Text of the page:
How to stay fit on a cruise

 

Last week, Matt and I took a cruise. We went to the Caribbean on the Grand Princess, to be exact. Now, once you get over the fact that two twenty-somethings went cruising (and, weirdly, freakishly enjoyed it to the fact we’re probably going to do it again), the following questions will enter your head: But, Erin, aren’t cruises decadent? Aren’t the food options not very healthy and totally overwhelming? Aren’t you on a boat? How do you stay fit on a boat?

 

I was on a boat! This boat, to be exact.

 

The answers to those questions are, respectively: yes, yes, yes, and why let me tell you!

 

1) Take advantage of the fitness centre

 

The fitness centre! Not bad, eh?

Every cruise ship has a gym. The one on the Grand Princess has a weight room and a general assortment of exercise machines. Cruises are very much about routine, so if you get in one early (ie. tell yourself “I’ll go to the gym every morning at 9” then actually do it), fitting in fitness isn’t all that hard. Because I was “tapering” (aka being lazy), I didn’t hit up any of the machines. But lots of people did.

2) Sign up for classes

Our cruise had two kinds of classes: drop-in classes that cost $12 and free classes. The $12 classes included yoga, pilates and spinning. The free classes included stretching, Chillax (which is a code name for yoga), and ab work-outs. If you don’t want to pay the top-up for the special classes, don’t! I enjoyed the Chillax classes more than the paid yoga classes. They were 30 minutes long, offered on port days and — for some reason — no one goes to the free classes. I took Chillax three times and the largest class was five people.  One day, there was two of us in the class. Where else can you get an almost personal fitness session for, essentially, free?!  Mind you, the space for the classes was right next to the treadmills, so it felt like doing yoga in a Goodlife, and not in a proper yoga studio. But there was a snazzy view of the ocean.

The yoga classes were after the ab classes and before the pilates class. I didn’t do them, but I got to watch. Those classes could easily kick your ass.

 

3) Choose active excursions

 

Me, hiking! Thanks to my lovely fellow hikers for snapping this pic without my knowledge. I was learning things from our guide. Jon Angelo. Exercise can be educational.

Most excursions involve trolley tours or museum tours or boat tours. But some will involve diving or snorkeling or golfing or hiking. Choose those excursions. They are usually smaller (one of the benefits with cruising with a less mobile generation) as well as fun. In Aruba, I signed up for the Hiking/Swimming/Shopping excursion. We were bussed out to Arikok National Park and did a 5k loop through some scenic landscapes. I learned a lot about Aruba’s history and ecosystems and worked up a good sweat while doing so. (It was 37 degrees that day, which probably aided in the sweat production). It was just like Envirothon, but with more cacti. Then we went to the beach, where I did laps in the roped-off swimming area. Swimming in the ocean is awesome.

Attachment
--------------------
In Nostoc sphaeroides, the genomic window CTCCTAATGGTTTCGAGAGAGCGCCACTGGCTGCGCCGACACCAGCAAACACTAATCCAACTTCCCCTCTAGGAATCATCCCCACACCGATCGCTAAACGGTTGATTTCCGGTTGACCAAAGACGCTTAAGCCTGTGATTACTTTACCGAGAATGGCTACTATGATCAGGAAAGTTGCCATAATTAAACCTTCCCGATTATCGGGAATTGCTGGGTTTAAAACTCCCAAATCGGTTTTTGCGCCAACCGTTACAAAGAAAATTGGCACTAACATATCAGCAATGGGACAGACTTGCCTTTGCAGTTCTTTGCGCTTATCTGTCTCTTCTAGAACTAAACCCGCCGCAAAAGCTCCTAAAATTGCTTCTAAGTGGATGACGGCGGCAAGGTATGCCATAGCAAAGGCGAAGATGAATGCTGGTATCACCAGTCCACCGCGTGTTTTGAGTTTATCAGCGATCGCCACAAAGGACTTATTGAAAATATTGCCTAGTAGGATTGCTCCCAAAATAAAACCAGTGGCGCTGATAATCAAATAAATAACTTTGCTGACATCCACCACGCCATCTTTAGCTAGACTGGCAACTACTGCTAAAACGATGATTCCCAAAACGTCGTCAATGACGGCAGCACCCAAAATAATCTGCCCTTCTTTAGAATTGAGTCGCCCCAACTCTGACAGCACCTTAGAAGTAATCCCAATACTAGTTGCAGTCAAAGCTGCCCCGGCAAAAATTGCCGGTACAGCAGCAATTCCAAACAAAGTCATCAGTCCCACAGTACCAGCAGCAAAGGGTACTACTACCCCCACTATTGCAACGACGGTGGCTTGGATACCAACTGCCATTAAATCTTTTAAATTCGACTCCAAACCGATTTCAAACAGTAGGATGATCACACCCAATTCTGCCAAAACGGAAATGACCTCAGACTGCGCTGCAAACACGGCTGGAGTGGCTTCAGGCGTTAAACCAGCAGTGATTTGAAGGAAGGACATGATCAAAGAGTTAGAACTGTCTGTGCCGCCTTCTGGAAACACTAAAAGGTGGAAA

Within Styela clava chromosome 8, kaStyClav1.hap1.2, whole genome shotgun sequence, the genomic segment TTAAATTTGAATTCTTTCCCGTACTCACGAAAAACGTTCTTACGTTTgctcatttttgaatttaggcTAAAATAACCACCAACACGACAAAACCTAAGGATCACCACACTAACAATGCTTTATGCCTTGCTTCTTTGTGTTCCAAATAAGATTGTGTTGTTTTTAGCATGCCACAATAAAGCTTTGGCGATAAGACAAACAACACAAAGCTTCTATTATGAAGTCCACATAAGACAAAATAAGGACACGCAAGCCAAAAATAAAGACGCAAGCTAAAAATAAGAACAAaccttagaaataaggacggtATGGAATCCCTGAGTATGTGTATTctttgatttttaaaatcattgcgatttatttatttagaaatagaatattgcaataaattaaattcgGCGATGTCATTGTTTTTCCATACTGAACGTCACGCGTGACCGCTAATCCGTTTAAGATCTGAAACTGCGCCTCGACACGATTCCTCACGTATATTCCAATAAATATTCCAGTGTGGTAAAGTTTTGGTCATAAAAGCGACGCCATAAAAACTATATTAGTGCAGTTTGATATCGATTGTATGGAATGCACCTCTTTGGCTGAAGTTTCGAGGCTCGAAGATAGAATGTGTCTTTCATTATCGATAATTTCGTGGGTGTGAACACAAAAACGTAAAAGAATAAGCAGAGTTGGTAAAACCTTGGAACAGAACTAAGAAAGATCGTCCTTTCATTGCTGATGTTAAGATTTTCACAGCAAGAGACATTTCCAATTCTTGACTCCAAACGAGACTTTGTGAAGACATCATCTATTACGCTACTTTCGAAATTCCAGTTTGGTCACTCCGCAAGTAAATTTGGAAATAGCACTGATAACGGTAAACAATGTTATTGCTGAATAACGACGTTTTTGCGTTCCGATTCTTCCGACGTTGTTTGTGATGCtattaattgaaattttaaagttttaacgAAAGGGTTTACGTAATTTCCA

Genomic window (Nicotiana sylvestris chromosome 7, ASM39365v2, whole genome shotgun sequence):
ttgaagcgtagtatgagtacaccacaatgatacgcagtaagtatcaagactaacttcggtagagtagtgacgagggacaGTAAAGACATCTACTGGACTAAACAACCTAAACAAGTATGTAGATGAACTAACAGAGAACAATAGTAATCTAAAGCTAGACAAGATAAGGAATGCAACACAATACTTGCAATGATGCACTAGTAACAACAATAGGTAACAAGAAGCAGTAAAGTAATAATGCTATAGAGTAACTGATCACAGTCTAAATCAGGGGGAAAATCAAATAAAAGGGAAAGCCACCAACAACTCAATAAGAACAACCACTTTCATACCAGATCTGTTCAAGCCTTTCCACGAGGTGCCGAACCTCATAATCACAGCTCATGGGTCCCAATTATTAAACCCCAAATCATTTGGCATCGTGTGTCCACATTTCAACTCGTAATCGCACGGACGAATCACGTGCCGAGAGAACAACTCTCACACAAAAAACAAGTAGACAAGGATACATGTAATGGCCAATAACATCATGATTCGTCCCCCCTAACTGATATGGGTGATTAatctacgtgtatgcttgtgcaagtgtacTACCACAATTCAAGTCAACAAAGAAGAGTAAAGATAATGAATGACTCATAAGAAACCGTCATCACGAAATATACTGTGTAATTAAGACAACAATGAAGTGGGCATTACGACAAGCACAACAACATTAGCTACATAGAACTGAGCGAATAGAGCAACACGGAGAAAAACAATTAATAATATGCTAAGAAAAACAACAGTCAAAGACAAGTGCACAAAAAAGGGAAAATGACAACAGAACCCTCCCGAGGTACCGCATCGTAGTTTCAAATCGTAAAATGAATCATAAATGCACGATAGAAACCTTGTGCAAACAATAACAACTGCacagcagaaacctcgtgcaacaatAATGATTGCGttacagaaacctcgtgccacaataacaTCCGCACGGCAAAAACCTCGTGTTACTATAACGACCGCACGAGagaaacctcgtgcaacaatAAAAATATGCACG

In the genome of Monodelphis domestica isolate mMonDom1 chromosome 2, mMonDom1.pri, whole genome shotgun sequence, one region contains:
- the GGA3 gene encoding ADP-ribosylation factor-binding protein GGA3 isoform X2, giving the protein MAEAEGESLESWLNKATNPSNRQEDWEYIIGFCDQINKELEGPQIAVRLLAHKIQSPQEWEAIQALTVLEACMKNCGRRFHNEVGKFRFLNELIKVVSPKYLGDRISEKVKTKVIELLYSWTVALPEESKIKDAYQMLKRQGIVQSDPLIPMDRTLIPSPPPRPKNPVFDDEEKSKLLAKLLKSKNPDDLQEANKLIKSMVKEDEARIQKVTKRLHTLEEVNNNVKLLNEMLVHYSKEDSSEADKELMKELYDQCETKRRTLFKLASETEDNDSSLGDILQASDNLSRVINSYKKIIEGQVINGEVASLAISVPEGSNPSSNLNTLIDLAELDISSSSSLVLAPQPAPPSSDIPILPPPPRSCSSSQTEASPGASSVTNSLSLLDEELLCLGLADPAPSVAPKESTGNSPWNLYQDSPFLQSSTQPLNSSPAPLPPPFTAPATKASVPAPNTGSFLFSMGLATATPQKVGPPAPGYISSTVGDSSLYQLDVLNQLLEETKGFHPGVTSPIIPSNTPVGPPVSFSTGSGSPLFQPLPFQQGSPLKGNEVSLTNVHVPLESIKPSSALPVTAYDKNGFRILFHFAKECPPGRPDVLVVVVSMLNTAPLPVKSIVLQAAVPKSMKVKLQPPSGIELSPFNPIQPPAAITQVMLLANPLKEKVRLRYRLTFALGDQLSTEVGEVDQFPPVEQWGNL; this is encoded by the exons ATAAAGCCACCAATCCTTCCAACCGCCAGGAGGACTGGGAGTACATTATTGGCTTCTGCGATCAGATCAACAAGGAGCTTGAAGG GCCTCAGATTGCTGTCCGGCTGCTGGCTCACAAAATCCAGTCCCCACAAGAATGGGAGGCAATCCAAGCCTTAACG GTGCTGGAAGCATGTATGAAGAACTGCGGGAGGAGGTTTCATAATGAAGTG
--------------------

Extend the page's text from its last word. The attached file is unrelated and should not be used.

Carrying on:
You can also climb trees at the beach. It totally counts.

4) Eat smart

This is probably the toughest thing to do. There is food everywhere! The secret is to be smart at the buffet. Take the smaller plates inside, not the giant plates they hand you at the entrance. Head straight for the salad bar. Do not linger at the stations where they cooked potatoes 87 different ways. You will end up eating only potatoes. Most mornings, I made a fruit salad. Most lunches, I made a regular salad. For example, on taco and burrito day, I made a taco salad with lettuce, corn, peppers, tomatoes, beans, salsa, guacamole and corn chips, even though it wasn’t technically on the menu. Easy! The vegetable offerings were plentiful, so I could make a different salad every day. When I wanted a snack, I popped by the buffet and grabbed a banana or an apple to munch on.

Dinners were a bit tougher, but eventually Matt and I gave up on the sit-down dining experience to eat at the buffet every night (hint: of the four nights were did this, three had the exact same menu in the dining room and the buffet). The in-room dining options were not veg-friendly and the dining room options were often too heavy for my liking. By choosing the casual buffet, I got to sample what the kitchen was making without overloading, complement the meal with a salad of my choice and — bonus! — eat outside. All the traditional dining options on board are indoors. But the back pool? The deck emptied once it got dark out, and no one, except Matt and I, seemed to enjoy dining al fresco. It was win-win.

And stay away from the dessert buffet. It’s not worth it.

 

5) Drink smart

I drank A LOT on this cruise. But you’re supposed to, right? I  was on vacation, after all. Matt and I stuck to the classic “get drunk and stay awake” concoction of our choice: rum and cokes.  They were perfect in the Caribbean heat and — bonus! — are much lower in carbs and calories than our beloved beer. (If you want to be really smart, don’t drink at all. But that’s not my style.)

 

How do you stay fit on vacation? Share your tips with us!

 

 

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